The Italian Supreme Court, with its ruling n. 8196 of April 22, 2015 held that a NY corporation, wholly owned by an Italian company, and effectively managed and controlled by its Italian shareholders and directors in Italy, had to be treated as an Italian resident company for Italian tax purposes, and was subject to corporate

Foreign trusts, with connections to Italy such as Italian located assets, beneficiaries or grantors, and aimed at producing legal and tax effects in Italy, will be subject to full disclosure in Italy including registration in the Italian public register of enterprises regardless of the fact that they are created and administered abroad and governed by foreign law. The disclosure obligation falls upon the trustee, even if residing abroad. Failure to disclose brings with it criminal and monetary penalties.

That is the result of the new transposition in to Italian law of the new EU anti money laundering directive.

The deadline for the implementation of the Directive in the law of the EU Member States is June 2017.

Foreign trustees of foreign trusts with connections to Italy must pay attention to the developments in this area of law.
Continue Reading Foreign Trusts Subject to Disclosure in Italy

Italy enacted a new law that significantly amends its rules requiring Italian resident individual taxpayers to report their foreign financial investment and accounts and other assets capable of generating foreign source taxable income.


The fist significant change reduces the scope of the reporting. it eliminates the duty to report intra year transfers

Italy’s enacted a new tax on real estate properties located outside of Italy. The tax is charged at 0.76 percent rate on purchase price of fair market value. Individual taxpayers owning foreign real property directly are liable for the tax. Apparently, the tax does not apply to real property owned indirectly through foreign investment or management companies.
Continue Reading Italy’s New Tax on Foreign Real Estate Property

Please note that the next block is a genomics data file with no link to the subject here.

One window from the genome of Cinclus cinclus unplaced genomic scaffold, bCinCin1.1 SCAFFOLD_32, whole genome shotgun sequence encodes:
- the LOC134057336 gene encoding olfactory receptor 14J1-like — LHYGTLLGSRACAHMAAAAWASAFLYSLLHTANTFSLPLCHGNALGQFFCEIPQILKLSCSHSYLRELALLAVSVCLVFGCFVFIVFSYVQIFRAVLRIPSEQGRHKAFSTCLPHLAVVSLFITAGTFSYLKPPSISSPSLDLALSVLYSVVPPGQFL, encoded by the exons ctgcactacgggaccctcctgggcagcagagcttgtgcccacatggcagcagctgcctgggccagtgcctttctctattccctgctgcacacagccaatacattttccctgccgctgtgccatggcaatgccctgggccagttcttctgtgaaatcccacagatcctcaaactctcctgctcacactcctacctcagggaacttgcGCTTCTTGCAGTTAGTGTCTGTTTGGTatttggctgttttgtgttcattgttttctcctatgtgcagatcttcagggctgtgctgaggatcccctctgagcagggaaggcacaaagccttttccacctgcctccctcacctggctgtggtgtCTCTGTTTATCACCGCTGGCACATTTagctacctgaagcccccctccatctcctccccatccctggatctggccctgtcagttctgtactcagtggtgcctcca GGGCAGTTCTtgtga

Italian tax administration provided clarifications that expand the application of Italian CFC rules. In particular, the administration explained that income from contract manufacturing activities and income from purchases or sales of related party products count as passive income for the purpose of applying the passive income test that triggers the application of the rules to controlled foreign companies organized in non black listed jurisdictions. The clarifications pose additional burden on international tax planning of Italian multinationals.
Continue Reading Italian Tax Agency Extends Scope of CFC Rules

Tre risposte dell’Agenzia delle Entrate a domande in materia di CFC affermano l’estensione della normativa sulle controllate estere anche ai casi di controllate estere che svolgono attività di trading e di lavorazione di prodotti per conto della casa madre. Le imprese italiane multinazionali sono costrette a rivedere la pianificazione fiscale dei rapporti infragruppo e valutare la necessità di un interprello a salvaguardia della non applicazione automatica della normativa con recupero di reddito e imposte e applicazione di conseguenti sanzioni in Italia
Continue Reading L’Agenzia allarga i confini della normativa sulle CFC

Italy’s tax administration issued a guideline according to which all foreign assets must be reported in Italy, including personal assets (such as vacation homes, yachts, jewelery) that do not generate any foreign income taxable in Italy. The new guideline is part of a general reinforcement of foreign assets reporting rules adopted in connection with the enactment of the new tax shield, which enables taxpayers to declare unreported foreign assets and income and pay a reduced tax (4 percent, increased to 5 percent for disclosure returns filed by February 28 and 6 percent for disclosure returns filed by April 30).
Continue Reading Italy Reinforces its Foreign Assets Reporting Rules